Check your to-do list for the weekend and the chances are you’ll find ‘clean the car’ somewhere near the top. Most of us live in a perennial state of needing to give our cars a clean. All that could be set to change, though, as Nissan’s new Note prototype has the innovative USP of being ‘self cleaning’. The technology is nothing sort of genius.
The idea behind Nissan’s prototype car is the ingenious ‘Ultra-Ever Dry’ paint, a specially designed product by UltraTech International Inc. The paint is described as ‘super-hydrophobic and oleophobic’. This, in plain English, means that it is a type of nano paint, which is able to repel water, dirt and oil. In short, it creates a layer between the car’s surface and anything which comes into contact with it, preventing almost all dirt from adhering to the vehicle.
Coupled with the motion of the car as it drives, this clever technology means that the Nissan prototype will theoretically simply not get dirty. A spokesman for the car maker commented that ‘the coating has responded well to… rain, spray, frost, sleet and standing water’ and that further tests are under-way. If the paint continues to perform well with the car, Nissan could apply it to other lines and potentially revolutionise the way people interact with their cars.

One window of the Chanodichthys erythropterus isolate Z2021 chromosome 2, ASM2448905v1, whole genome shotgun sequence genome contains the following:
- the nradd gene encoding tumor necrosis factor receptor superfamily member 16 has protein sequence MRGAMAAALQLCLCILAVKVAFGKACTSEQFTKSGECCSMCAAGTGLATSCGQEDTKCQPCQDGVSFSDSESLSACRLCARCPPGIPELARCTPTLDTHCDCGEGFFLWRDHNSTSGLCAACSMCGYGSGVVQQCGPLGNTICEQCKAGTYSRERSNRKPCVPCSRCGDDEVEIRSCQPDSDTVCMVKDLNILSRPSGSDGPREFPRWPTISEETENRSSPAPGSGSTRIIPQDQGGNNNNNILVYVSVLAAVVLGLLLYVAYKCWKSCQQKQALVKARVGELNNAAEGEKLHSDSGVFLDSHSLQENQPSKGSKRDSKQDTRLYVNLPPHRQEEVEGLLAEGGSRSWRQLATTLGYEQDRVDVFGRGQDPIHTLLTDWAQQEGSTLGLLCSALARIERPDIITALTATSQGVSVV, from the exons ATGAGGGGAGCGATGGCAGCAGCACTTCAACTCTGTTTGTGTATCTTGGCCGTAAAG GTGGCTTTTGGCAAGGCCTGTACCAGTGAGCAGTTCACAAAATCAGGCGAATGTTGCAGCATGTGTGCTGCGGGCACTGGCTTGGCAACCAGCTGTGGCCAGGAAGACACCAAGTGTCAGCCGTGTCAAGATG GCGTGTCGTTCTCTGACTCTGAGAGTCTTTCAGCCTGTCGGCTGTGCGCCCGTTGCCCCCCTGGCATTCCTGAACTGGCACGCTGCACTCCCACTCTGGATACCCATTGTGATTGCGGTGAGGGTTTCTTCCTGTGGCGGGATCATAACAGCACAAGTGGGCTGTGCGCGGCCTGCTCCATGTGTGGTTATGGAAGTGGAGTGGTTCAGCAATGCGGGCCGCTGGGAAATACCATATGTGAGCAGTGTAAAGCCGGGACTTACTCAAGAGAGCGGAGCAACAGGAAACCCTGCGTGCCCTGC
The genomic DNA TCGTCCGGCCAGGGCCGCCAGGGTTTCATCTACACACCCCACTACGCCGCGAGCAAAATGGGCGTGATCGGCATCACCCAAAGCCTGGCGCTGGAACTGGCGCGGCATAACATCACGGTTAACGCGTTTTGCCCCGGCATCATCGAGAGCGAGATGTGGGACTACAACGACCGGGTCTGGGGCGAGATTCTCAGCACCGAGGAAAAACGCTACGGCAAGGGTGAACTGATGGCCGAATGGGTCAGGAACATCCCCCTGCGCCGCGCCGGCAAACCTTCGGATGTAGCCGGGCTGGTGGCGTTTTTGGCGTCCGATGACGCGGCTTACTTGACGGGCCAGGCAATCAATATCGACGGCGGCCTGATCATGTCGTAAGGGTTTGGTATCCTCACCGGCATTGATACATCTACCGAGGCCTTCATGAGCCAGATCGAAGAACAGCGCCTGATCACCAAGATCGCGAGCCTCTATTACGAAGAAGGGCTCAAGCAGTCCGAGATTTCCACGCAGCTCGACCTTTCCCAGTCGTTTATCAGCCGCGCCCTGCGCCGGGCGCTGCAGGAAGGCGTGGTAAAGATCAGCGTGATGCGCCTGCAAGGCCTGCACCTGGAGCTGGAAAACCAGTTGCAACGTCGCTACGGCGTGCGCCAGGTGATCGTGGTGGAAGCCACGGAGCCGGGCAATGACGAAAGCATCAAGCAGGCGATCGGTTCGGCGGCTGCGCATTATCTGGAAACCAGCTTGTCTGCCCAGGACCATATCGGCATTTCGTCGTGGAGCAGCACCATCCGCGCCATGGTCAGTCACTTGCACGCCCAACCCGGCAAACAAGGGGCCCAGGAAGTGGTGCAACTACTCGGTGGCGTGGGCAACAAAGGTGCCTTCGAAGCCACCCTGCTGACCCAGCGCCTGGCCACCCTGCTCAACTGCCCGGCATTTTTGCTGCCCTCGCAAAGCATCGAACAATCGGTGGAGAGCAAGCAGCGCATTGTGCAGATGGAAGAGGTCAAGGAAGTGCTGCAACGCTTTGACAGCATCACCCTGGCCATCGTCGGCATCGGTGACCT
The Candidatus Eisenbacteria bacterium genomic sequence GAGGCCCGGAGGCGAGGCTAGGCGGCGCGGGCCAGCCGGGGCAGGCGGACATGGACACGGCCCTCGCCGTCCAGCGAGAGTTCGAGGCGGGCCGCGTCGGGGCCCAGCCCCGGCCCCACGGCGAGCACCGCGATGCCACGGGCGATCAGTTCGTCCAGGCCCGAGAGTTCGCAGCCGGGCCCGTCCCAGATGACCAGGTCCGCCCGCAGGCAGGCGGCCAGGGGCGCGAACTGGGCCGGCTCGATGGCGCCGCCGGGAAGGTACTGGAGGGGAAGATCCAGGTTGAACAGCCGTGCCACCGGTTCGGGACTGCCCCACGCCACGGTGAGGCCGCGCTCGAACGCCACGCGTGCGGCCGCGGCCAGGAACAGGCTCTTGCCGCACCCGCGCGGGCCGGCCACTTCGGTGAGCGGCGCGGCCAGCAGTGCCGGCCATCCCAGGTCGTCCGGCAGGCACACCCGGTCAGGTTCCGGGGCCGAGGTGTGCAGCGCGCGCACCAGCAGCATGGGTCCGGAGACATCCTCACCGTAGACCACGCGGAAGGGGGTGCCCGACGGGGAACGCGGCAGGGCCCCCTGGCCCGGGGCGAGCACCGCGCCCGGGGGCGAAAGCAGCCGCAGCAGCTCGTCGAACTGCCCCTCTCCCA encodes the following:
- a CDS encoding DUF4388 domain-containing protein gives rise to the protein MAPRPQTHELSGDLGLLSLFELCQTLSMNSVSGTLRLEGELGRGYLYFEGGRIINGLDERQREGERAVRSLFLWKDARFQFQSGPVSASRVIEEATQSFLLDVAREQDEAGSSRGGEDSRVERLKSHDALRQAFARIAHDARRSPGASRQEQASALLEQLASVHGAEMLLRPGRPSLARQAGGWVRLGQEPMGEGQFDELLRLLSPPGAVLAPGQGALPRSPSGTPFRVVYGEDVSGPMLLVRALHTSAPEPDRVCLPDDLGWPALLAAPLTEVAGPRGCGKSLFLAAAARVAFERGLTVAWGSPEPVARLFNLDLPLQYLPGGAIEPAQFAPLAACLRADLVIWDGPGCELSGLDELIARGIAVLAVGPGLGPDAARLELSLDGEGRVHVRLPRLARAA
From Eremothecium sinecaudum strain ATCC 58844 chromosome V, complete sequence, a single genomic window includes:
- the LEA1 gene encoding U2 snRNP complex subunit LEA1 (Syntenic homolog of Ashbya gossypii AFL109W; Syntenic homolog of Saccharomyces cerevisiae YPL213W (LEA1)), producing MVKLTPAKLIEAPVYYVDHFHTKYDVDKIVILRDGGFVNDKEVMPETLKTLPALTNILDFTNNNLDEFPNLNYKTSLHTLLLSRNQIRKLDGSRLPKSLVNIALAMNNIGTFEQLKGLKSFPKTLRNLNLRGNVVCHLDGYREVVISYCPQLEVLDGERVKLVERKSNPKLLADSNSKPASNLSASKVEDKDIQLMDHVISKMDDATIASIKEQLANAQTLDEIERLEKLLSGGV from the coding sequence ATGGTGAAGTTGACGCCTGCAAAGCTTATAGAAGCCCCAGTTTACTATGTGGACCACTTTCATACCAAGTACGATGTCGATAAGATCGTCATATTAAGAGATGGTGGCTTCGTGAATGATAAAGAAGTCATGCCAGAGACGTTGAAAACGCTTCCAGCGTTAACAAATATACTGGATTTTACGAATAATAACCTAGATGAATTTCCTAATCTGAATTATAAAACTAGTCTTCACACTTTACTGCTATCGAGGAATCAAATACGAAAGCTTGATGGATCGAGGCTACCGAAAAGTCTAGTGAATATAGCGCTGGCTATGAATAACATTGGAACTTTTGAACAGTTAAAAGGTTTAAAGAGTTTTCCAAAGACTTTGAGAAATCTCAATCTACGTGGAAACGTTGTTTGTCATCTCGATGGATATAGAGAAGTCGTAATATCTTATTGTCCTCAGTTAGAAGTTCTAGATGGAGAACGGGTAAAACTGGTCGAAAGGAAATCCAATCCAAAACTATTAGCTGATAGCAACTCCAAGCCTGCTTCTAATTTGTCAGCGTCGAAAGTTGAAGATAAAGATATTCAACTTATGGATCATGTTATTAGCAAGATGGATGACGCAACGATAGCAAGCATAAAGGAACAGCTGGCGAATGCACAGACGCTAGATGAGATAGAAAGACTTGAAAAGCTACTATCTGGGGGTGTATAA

The car maker also plans to combine this revolutionary nano paint with their existing ‘wash and blow dry’ function, a self-cleaning feature which keeps the car’s rear view mirrors clean and visible. The combination of these technologies could mean that within a relatively short time, it is not hard to imagine Nissan coming out with cars that really do not need cleaning.
The technology’s designers described the new concept as part of Nissan’s desire to ‘address everyday problems’ and help their customers with the more mundane day to day tasks of keeping a car.
Future cars using this technology will be manufactured at Nissan’s Sunderland plant, where the company continues to grow its production, and is likely to come in at between £12,100 and £17,100. If successful, it could be a key part of the brand’s strategy in the next few years and, provided the production of the Note at Sunderland is successful, could strengthen the English plant’s position as one of Nissan’s premier plants.
Either way, customers of Nissan who have long been beleaguered by the need to clean their dirty, if beloved, car could finally be over.